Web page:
Even Incoming Sales Calls Are Dead

June 14, 2006

Just after getting off a call with a potential client today, I happened across Seth Godin’s post about sales calls:

I wonder if the sales call has a lot of life left in it.

Before you faint, let me get my terms straight: I think a sales call is a meeting (in person or on the phone) when a salesperson endeavors to sell something to a prospect, and where the prospect is doing the salesperson some sort of service by being there.

He is absolutely right, and I am willing to take it one step further. Not only are outgoing sales calls dying, but (in our space at least) so are incoming sales calls.

What I mean by this is the old way of transferring any sales calls over to a true “Sales Guy” that can answer every question to a T and truly sell the caller on the product every time is dying quickly.

My call today was a consultancy that called me to ask about training. A genuinely interested buyer called and had his colleague on the speaker phone. They proceeded to pepper me with very common questions for businesses evaluating a potential vendor:

If I was a slick sales guy I would have great well-rehearsed answers to all these questions because they are very common in the software industry, but alas I am a developer/operations/business/support/integrations/sales guy and I really don’t have time to B.S. our customers. Therefore, I responded with reasonable and truthful answers, that perhaps this person did not want to hear:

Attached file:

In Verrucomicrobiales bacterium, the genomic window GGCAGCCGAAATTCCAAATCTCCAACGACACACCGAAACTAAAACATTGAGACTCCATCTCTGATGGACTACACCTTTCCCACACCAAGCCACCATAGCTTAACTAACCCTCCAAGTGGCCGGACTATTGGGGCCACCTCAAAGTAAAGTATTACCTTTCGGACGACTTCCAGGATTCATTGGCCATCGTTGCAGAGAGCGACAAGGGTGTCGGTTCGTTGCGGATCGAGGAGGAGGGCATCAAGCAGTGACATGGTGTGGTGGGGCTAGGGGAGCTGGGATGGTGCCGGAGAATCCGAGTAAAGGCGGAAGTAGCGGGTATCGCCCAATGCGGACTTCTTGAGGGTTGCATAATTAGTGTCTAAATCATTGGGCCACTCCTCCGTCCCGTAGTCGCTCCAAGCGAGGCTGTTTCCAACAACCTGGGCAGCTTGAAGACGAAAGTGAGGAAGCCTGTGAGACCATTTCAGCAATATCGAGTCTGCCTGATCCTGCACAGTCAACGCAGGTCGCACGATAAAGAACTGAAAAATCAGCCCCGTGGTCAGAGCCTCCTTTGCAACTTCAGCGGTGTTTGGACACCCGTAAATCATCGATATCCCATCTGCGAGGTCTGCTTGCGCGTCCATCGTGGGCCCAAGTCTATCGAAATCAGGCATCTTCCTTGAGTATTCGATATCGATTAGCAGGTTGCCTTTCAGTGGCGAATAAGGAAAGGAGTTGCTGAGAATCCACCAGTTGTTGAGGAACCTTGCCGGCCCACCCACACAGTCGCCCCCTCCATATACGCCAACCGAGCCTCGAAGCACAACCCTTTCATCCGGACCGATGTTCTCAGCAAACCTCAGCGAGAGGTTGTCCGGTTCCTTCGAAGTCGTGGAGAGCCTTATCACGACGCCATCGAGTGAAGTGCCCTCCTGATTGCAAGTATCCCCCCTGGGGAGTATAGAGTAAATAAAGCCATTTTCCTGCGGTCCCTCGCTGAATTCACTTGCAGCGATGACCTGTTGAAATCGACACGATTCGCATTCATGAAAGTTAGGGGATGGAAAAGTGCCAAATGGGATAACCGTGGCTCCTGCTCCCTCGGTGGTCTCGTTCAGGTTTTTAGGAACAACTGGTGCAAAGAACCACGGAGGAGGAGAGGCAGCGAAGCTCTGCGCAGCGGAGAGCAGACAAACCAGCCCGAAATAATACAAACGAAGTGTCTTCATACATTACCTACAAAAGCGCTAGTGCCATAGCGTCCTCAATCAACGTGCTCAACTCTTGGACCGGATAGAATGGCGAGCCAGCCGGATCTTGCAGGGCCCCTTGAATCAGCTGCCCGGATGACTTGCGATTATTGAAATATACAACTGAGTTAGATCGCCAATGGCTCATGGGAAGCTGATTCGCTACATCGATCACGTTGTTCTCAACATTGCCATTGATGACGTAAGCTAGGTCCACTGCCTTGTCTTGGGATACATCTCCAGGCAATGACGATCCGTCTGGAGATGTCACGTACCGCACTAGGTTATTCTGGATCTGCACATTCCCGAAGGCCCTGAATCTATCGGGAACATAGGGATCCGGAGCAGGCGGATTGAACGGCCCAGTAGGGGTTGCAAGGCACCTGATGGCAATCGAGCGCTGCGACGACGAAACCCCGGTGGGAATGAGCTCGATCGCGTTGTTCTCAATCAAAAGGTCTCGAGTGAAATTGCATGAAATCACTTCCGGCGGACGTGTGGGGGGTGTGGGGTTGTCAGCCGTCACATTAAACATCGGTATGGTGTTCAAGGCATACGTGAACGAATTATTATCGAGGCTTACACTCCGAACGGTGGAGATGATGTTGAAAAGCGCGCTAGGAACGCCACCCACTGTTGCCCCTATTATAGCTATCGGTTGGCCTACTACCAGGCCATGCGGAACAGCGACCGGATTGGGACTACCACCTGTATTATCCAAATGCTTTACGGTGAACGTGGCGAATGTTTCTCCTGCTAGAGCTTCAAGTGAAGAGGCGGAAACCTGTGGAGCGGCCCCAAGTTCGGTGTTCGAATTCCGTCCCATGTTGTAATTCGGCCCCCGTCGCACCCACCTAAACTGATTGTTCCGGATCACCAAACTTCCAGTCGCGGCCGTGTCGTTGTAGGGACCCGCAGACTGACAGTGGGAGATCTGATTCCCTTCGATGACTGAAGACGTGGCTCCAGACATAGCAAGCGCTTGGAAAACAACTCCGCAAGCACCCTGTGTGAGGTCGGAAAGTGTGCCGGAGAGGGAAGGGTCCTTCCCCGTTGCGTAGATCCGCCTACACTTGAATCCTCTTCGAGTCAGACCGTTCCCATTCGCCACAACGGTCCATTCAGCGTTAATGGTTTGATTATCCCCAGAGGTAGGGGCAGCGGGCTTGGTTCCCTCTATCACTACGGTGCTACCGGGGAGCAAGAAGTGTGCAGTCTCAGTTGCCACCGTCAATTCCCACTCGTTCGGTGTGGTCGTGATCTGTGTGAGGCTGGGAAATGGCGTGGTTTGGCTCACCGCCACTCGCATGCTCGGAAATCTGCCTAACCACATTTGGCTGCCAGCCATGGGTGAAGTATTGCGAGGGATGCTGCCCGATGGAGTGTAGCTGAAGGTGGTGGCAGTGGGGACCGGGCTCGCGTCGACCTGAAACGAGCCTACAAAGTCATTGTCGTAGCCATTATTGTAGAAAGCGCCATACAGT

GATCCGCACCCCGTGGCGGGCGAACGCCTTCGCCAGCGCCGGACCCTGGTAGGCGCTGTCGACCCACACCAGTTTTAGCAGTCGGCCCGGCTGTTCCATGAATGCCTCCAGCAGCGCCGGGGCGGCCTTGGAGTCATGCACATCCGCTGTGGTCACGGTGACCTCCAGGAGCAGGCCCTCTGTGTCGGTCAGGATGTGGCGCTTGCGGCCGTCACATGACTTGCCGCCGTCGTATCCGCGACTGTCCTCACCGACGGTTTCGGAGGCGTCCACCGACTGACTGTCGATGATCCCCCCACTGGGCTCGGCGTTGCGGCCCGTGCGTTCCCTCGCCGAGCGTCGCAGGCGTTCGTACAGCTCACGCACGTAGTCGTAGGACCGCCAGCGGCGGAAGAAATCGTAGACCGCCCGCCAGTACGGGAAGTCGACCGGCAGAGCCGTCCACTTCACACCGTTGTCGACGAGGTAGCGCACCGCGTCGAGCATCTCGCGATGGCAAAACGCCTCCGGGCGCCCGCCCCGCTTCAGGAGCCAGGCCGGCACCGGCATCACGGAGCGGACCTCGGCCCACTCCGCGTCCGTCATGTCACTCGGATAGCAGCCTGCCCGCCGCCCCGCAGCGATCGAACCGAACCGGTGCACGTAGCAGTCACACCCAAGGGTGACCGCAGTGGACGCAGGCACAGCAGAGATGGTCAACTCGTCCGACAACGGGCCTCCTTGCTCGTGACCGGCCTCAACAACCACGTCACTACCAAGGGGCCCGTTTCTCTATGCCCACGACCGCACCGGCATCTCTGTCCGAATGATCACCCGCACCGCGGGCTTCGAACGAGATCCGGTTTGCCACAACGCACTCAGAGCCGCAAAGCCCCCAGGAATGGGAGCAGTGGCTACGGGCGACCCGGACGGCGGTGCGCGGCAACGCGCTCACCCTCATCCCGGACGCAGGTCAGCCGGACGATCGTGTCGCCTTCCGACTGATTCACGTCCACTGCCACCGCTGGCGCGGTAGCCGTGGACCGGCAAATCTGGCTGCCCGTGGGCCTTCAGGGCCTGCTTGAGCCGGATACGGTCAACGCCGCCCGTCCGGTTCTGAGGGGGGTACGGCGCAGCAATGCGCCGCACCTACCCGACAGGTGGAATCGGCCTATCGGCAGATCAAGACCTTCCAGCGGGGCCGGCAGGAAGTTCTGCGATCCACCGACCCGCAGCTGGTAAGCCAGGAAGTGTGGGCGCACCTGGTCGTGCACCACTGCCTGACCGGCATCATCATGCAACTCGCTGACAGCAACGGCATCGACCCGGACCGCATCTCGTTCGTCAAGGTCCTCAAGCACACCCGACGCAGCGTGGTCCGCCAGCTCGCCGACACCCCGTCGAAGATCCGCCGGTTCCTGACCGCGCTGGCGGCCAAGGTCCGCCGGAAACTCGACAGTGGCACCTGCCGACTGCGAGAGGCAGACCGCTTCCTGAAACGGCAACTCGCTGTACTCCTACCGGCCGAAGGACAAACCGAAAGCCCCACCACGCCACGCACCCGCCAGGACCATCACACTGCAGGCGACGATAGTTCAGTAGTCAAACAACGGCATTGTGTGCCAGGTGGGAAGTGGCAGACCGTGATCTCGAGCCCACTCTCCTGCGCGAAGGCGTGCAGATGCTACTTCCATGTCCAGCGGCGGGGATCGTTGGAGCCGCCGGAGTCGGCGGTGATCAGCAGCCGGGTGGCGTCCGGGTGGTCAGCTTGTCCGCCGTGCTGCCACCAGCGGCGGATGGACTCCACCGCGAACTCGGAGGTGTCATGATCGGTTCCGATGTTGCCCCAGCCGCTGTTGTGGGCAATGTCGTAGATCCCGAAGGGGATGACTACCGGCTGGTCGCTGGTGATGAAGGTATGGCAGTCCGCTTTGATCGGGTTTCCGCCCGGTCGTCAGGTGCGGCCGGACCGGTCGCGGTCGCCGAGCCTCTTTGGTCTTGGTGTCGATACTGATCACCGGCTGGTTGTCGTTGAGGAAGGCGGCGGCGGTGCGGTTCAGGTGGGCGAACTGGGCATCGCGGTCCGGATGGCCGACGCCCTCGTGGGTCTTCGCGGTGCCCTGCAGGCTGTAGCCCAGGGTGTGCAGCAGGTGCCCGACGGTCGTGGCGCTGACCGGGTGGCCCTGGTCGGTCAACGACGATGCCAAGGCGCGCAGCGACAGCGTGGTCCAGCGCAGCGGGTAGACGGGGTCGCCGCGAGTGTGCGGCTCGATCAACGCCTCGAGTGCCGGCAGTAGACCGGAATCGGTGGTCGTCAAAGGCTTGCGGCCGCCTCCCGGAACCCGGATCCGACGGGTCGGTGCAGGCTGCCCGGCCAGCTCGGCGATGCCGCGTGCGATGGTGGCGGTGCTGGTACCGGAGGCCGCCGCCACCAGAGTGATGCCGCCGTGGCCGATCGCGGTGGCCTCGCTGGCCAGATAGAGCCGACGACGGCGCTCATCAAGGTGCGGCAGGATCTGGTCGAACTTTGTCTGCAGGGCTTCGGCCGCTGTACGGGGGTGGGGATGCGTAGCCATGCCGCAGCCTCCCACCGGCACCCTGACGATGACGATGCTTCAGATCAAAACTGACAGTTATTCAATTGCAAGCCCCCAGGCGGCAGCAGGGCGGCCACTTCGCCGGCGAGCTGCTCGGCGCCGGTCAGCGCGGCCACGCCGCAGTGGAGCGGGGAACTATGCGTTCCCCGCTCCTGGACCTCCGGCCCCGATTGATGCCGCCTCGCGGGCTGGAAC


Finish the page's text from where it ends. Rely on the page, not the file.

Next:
Most of my answers came down to the fact that we run a business focused exclusively on running and improving this application. We have designed it to be easy to use and to sell itself, so please give it a try.

I hope they do try it out and I hope they weren’t turned off by my answers, but if they were – so be it.

about the author

Co-Founder & VP of Operations, FreshBooks Levi is a professional engineer with a BEng from the University of Victoria. Before co-founding FreshBooks as the VP of Operations, Levi managed projects at Apex Systems Integrators Inc., where his clients included Canadian Tire, Nestlé and Parmalat. Levi’s long term goals include: never losing the contest to wear shorts to the office for as long as humanly possible, some day growing back his mullet he had in the eighties and getting on the jumbotron at the Raptors game at least once a year.

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